By Brian Russell, advisor, VDOO
The line between physical and digital has blurred.
Cyberattacks against digital assets have an effect on the physical world and increase risk exposure for both manufacturers and implementers. Security incidents such as the VPNFilter attack on the only Ukrainian chlorine plant for water treatment or the discovered vulnerabilities on police body worn cameras shine a light on the extent to which connected devices are insecure.
The lack of security in the Internet of Things, combined with the sheer number of devices deployed, has created a widespread problem that is becoming increasingly difficult to overcome. As a security community, we need solutions that give manufacturers the tools they need to build connected products securely from the start and to aid them in understanding exactly where they should start.
The Need for Secure Design
For a manufacturer of connected products, security can be a maze of threats and best practice security recommendations making it difficult to understand what specific controls should be applied to a product. Product managers and development teams must wade through mountains of advice describing sometimes conflicting methods for securing the hardware, software, firmware, interfaces, cloud services and mobile applications associated with their IoT products.
There are critical design choices that must be made during the design phase and these choices affect the security posture of the product over the life of the device. These choices must be revisited regularly via feedback loops that inform the design team of flaws in product security design based on testing and even real-world operations. In an ideal world, these design choices are being made by seasoned security professionals with decades of cybersecurity experience. Unfortunately, not all manufacturers are able to hire such highly-experienced personnel, potentially resulting in gaps in their product security architecture.
The Benefits of Automated analysis
Automated analysis can help manufacturers by augmenting their already strained cybersecurity staff. Static and dynamic security tools have already proven their value in the IT world - identifying vulnerabilities in code prior to deployment. In the IoT market, automated firmware analysis tools are being introduced and adapted to support production quality and security.
These automated firmware analysis tools can be easily integrated into a teams’ secure development lifecycle (SDL). SaaS-based firmware analysis tools provide integration with Continuous Integration (CI) platforms, JIRA and similar tools to enable a feedback loop within the IoT development process. Scans can be run upon each new firmware build. For example, a scan of IoT device firmware might find that read access to password files was not restricted properly within the device.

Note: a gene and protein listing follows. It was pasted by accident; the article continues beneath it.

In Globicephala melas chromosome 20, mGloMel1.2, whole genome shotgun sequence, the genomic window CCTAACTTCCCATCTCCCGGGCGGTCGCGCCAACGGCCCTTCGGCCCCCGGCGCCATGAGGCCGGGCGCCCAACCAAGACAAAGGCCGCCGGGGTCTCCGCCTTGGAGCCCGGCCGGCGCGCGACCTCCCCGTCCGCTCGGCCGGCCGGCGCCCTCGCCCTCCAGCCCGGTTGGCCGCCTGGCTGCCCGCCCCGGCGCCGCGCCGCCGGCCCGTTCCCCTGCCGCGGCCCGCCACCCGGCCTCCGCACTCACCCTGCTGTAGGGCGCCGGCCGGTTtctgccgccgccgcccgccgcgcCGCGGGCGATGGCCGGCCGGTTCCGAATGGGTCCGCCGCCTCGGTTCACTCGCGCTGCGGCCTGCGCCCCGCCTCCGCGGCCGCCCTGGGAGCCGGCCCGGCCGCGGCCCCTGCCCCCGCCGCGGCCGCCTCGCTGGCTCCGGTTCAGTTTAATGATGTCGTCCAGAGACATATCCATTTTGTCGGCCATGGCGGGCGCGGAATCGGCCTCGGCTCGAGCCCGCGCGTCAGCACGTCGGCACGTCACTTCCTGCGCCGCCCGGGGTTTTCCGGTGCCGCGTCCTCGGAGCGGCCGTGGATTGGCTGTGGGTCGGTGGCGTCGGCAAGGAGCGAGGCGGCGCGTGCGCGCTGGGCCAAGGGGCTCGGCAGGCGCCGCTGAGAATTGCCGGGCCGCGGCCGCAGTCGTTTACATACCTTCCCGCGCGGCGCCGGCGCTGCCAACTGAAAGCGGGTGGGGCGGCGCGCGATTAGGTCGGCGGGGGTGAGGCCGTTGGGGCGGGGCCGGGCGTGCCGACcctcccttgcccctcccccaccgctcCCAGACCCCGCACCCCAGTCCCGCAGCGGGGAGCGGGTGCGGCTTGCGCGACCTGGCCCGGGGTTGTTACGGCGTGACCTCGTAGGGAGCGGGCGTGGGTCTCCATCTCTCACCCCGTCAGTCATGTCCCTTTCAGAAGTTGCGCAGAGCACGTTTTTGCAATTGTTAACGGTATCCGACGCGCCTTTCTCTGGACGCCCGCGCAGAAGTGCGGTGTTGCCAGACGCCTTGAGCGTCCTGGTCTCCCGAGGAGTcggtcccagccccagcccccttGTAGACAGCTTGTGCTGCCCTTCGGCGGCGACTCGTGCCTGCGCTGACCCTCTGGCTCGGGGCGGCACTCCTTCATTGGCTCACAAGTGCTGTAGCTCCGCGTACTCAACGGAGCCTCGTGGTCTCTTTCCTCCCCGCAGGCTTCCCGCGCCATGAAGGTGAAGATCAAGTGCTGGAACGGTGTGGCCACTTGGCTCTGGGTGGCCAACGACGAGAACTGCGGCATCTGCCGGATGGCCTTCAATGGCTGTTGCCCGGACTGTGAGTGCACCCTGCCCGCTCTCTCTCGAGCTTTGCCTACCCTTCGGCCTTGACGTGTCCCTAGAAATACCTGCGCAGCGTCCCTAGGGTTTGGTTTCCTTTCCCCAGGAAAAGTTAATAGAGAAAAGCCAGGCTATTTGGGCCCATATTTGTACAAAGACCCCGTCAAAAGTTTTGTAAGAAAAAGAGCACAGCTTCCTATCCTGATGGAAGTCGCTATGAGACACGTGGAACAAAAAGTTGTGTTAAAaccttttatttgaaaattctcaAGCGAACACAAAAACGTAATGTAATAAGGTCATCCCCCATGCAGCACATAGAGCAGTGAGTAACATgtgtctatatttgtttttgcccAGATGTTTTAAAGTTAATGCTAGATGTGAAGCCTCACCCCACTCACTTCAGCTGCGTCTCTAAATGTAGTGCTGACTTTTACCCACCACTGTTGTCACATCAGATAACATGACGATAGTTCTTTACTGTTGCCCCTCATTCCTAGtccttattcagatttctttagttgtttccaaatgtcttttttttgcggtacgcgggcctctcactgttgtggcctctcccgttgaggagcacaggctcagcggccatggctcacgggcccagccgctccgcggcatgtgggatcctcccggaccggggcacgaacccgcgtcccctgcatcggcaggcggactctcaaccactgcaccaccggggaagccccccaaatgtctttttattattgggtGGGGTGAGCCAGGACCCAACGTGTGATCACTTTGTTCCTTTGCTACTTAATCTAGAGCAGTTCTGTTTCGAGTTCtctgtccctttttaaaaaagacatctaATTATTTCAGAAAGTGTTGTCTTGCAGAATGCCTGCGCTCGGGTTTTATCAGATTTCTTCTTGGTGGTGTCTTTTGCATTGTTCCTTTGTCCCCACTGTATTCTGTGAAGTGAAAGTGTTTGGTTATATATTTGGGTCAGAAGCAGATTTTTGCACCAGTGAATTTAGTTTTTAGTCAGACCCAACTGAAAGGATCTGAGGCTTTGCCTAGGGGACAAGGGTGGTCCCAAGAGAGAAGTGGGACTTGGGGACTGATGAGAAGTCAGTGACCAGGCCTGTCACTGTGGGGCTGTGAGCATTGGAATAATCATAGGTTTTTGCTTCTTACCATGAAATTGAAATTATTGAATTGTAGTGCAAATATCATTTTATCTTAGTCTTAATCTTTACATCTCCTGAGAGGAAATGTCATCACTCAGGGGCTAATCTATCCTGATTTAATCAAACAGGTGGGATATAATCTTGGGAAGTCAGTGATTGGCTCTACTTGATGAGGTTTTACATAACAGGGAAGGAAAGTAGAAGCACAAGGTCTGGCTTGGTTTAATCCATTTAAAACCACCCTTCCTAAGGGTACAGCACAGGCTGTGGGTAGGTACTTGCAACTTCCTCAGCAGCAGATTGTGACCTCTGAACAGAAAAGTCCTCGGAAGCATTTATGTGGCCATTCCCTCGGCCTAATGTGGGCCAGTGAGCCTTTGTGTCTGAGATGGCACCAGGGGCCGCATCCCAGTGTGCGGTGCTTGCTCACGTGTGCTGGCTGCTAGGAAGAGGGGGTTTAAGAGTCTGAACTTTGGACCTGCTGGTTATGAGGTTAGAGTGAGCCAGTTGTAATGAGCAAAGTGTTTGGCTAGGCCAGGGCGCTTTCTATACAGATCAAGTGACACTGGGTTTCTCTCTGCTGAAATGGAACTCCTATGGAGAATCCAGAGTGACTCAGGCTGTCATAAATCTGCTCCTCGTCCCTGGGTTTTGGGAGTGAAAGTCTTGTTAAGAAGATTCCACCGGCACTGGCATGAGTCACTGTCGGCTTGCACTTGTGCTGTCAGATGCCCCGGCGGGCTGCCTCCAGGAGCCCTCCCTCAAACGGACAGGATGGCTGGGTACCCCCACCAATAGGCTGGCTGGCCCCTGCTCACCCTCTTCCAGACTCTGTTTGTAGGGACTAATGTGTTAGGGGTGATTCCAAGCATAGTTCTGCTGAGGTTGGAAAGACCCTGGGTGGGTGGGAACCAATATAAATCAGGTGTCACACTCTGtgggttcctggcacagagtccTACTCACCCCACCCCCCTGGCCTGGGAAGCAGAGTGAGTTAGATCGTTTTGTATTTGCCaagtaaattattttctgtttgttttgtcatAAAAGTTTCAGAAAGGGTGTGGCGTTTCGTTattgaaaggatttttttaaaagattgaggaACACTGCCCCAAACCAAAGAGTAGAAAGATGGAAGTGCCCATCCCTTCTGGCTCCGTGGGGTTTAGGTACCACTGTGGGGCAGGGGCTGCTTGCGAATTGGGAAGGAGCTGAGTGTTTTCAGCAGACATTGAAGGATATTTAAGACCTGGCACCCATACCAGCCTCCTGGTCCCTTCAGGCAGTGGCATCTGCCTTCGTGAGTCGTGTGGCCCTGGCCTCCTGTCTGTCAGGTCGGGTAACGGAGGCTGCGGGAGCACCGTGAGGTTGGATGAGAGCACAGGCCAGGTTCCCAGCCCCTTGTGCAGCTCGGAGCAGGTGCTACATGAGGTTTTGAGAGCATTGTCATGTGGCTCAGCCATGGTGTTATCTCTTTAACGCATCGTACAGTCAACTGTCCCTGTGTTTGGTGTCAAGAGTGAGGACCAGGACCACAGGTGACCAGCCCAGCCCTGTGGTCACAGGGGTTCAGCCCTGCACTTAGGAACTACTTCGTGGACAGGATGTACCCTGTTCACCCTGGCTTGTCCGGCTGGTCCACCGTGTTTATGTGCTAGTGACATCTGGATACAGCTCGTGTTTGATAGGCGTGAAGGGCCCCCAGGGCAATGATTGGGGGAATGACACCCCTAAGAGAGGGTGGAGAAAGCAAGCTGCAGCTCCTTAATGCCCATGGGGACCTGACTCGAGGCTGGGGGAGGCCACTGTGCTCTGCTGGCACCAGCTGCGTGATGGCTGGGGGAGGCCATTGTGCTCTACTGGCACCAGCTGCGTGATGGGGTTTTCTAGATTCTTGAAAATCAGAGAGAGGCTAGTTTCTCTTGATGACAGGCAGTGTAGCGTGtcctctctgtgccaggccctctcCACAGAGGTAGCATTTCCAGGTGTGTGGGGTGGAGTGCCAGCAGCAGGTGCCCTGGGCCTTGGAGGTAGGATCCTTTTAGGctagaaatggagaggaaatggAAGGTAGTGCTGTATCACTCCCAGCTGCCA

The results of the scan inform the developer of the need to implement proper privileging within the file system, along with instructions on how to do so. The results would also open an issue within JIRA to revisit the design of the access control model for the product, providing applicable design recommendations from standardization bodies. For example, IoTSF’s guidance to “Only allow root access to password storage” and “Store application passwords in encrypted form”, allowing the design team to make informed updates to the security architecture as issues are found during automated scans.
The mapping to industry-best practices is a powerful enabler for product teams, giving them the tools they need to sort through the confusing task of deconflicting guidance from dozens of industry organizations. Product teams can take advantage of the knowledge amassed by leading cybersecurity organizations such as the IoTSF, ENISA, Cloud Security Alliance (CSA) as security guidance from these organizations is mapped directly to the automated analysis output.
Automated firmware security analysis can even be used as a tool to create a customized protection layer that immediately mitigates priority vulnerabilities and provides ongoing protection. By enabling the creation of a protection layer tailored directly to the identified weaknesses of a device, automated tools can now give precious time to manufacturers to revisit their secure design approaches and lock down their devices methodically, while simultaneously being protected against the vulnerabilities that are being worked by the development team.
Designing a security architecture for a connected product is an iterative process that requires security expertise and experience. Although there are best practices and security control recommendations available from industry organizations, it can be difficult to make sense of these controls, prioritize them and at times deconflict them to meet the unique needs of a product. Automated firmware analysis tools can introduce a valuable feedback loop into manufacturers’ secure development lifecycle that can inform not only on the tactical updates required but also the need for strategic design updates based on well vetted best practices. As a result, connected products being deployed to the market would be better secured, reducing their exposure to vulnerabilities and limiting the possibilities for future cyberattacks.